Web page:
Renewable energy: Standing on its own two feet

Government subsidies helped make wind and solar the cheap sources of energy they are today – cheap enough to now compete without the prop that subsidies provide

Fred Barasi & David Maccarrone are Equity Analysts at J.P. Morgan Asset Management

The energy sector has come a long way, in its battle to decarbonise the world. Crucially, the cost of renewables has dropped fast. For example, 10 years ago the power price needed to make a new solar power station economically viable was four times that of a gas plant. Now, however, across the world solar and wind are the cheapest ways to meet new power demand or make up a shortfall caused by shutting coal plants. 

We have made progress so far through private-sector know-how and strong policy incentives, including renewables subsidies. Without subsidies, the private sector may not have had the time and resources to get wind and solar capacity up and running, and then plough research & development spending into making these energy sources ever more cost-efficient.   

Because of this support, renewables can now more than hold their own without subsidies, as the chart below shows. 


Policy will therefore not be as essential as before, in driving decarbonisation. However, it will still be helpful.

May 2021 gave us a case in point. The Dutch government paid €2 billion in subsidies to a consortium including Royal Dutch Shell and ExxonMobil for a carbon capture and storage (CCS) project. The plan is to take carbon produced by the port of Rotterdam and the large industrial complex around it – carbon generated by burning fossil fuels – and store it in empty gas fields. Many experts believe that subsidies will eventually make CCS profitable in the free market.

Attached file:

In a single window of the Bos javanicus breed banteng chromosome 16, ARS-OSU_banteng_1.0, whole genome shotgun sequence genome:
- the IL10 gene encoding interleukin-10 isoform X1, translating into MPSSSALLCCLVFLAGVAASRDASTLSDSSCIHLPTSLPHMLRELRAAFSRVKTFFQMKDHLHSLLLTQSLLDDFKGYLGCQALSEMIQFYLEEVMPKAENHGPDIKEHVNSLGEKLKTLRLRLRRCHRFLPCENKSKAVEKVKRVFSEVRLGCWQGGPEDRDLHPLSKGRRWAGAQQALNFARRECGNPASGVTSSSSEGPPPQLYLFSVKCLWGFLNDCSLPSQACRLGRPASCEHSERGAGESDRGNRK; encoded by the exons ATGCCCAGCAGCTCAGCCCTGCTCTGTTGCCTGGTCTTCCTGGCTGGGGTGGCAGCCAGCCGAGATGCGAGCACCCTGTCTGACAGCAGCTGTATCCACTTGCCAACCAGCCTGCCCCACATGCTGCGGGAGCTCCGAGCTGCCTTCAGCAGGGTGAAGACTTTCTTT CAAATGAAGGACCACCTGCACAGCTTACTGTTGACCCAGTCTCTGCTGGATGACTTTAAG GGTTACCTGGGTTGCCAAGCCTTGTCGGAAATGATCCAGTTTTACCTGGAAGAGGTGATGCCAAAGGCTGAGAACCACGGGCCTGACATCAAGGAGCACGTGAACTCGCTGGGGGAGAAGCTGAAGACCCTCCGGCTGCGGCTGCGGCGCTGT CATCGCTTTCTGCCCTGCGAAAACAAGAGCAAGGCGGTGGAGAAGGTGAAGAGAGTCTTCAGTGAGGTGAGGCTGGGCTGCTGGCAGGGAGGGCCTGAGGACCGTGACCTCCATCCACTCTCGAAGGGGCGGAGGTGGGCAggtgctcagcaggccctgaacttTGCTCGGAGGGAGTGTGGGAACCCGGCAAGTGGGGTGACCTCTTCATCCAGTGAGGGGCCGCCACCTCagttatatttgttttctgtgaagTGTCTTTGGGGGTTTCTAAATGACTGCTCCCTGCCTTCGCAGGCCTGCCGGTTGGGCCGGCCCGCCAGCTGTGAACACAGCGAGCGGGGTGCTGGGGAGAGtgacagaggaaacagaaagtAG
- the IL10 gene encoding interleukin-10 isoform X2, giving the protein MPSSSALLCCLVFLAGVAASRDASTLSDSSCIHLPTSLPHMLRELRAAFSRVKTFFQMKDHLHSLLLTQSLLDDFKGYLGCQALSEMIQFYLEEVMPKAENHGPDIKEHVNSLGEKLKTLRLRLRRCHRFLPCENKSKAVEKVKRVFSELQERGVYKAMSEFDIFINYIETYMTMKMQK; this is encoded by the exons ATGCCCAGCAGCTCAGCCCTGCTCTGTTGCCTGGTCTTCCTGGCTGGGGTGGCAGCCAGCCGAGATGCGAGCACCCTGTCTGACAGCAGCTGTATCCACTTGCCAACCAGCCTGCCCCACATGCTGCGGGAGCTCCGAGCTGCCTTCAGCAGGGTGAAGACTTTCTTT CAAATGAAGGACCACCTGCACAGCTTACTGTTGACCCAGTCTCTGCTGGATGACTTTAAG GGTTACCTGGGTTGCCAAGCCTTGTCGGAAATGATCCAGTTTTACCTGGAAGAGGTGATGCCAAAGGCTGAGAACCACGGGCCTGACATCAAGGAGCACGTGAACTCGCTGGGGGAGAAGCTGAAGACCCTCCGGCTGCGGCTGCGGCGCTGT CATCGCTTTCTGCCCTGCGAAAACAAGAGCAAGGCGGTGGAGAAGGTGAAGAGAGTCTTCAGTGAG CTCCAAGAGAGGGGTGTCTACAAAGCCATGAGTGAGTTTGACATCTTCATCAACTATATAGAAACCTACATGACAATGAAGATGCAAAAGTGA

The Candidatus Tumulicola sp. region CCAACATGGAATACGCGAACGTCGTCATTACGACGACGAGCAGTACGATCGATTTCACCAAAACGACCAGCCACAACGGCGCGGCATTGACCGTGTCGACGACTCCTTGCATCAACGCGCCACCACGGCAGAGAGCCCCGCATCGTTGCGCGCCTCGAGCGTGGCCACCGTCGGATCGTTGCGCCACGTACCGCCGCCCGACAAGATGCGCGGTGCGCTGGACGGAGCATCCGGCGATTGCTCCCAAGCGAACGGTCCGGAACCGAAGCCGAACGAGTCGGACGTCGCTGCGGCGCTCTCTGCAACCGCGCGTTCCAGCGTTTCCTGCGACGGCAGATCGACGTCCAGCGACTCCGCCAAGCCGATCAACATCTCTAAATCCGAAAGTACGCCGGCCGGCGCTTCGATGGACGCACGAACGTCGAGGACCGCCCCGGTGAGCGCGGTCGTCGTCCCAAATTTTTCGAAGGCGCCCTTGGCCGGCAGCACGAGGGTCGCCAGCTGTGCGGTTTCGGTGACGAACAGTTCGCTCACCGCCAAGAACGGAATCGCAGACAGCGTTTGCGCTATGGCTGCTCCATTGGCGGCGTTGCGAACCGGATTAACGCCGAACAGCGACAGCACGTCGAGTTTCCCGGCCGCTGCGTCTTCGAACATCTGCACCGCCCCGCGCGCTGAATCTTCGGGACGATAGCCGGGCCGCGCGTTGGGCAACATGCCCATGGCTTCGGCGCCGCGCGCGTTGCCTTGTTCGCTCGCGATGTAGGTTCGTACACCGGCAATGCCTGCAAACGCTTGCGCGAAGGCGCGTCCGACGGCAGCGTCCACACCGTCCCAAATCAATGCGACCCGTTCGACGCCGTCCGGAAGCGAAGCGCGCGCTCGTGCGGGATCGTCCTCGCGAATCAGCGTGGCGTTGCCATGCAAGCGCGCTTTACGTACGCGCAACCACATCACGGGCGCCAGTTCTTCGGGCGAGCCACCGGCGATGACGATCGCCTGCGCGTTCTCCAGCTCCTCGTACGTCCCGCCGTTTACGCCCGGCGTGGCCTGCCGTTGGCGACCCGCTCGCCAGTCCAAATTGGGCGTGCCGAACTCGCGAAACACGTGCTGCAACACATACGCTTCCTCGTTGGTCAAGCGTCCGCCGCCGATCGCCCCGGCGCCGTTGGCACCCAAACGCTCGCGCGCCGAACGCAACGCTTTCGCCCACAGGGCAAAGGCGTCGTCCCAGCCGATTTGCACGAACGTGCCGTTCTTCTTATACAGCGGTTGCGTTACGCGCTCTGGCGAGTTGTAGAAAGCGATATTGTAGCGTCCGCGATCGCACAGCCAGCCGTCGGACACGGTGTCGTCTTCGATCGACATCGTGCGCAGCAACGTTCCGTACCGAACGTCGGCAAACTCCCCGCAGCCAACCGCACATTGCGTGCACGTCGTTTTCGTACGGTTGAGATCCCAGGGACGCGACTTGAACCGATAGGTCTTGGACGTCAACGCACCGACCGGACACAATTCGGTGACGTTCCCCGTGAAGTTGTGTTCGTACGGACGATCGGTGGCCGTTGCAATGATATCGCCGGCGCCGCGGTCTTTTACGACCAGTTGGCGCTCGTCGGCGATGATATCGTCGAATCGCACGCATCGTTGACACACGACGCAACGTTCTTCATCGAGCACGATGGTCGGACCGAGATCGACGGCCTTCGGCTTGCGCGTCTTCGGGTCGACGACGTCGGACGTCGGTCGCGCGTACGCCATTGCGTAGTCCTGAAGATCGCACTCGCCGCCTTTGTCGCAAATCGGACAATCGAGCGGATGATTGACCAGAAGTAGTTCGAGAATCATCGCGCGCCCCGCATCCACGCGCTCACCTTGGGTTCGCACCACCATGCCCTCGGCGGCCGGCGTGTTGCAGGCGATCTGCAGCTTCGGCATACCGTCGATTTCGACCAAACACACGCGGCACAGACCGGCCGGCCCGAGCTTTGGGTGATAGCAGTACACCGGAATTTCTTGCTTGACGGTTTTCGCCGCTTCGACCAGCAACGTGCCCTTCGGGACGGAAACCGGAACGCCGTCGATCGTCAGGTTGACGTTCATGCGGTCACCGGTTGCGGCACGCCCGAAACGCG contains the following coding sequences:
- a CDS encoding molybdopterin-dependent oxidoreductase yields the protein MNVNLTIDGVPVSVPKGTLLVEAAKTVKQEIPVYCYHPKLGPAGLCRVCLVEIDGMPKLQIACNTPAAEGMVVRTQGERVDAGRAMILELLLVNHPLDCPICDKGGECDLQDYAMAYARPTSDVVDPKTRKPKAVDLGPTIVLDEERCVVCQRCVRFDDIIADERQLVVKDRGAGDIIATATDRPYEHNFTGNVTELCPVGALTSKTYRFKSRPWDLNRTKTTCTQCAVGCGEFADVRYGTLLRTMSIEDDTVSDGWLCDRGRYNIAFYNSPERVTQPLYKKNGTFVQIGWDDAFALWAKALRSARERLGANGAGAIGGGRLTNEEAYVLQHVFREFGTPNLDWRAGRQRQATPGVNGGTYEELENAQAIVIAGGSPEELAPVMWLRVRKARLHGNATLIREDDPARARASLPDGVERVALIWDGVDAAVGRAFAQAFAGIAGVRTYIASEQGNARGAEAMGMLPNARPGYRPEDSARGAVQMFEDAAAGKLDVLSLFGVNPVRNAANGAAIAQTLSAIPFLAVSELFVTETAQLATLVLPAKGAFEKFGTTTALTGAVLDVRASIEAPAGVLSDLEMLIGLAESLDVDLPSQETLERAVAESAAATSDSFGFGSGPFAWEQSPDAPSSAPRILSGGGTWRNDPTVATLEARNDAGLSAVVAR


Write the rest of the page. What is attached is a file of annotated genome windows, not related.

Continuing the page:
Getting out of the way

Do not underestimate the importance of the opposite approach to subsidies: simply getting out of the way. Over the past 20 years, the utilities sector has suffered frequent raids from governments during economic downturns, when they needed extra tax revenue. The European Union’s Green Deal removes this risk in much of Europe by making billions of euros available to member states, contingent on investment from the utility companies to boost the share of renewables in their energy mix. After bidding for this money, national governments cannot then tax their utilities so heavily that they are unable to invest in renewables after all. 

In the US, meanwhile, the Biden administration has adopted its own ambitious set of proposals to decarbonise America. These include clean energy tax credits, but legal and regulatory obligations to accelerate the use of renewables will also be important – in the US and elsewhere. For example, under a climate law adopted by Germany in May, the country must raise wind and solar’s share of electricity production from 43% now to 65% by 2030. 


The renewables sector needs less government support than in the past, because it is now highly competitive on price. For this reason, government policy to support renewables will be less essential – but it will still have some use in encouraging new decarbonisation technologies.


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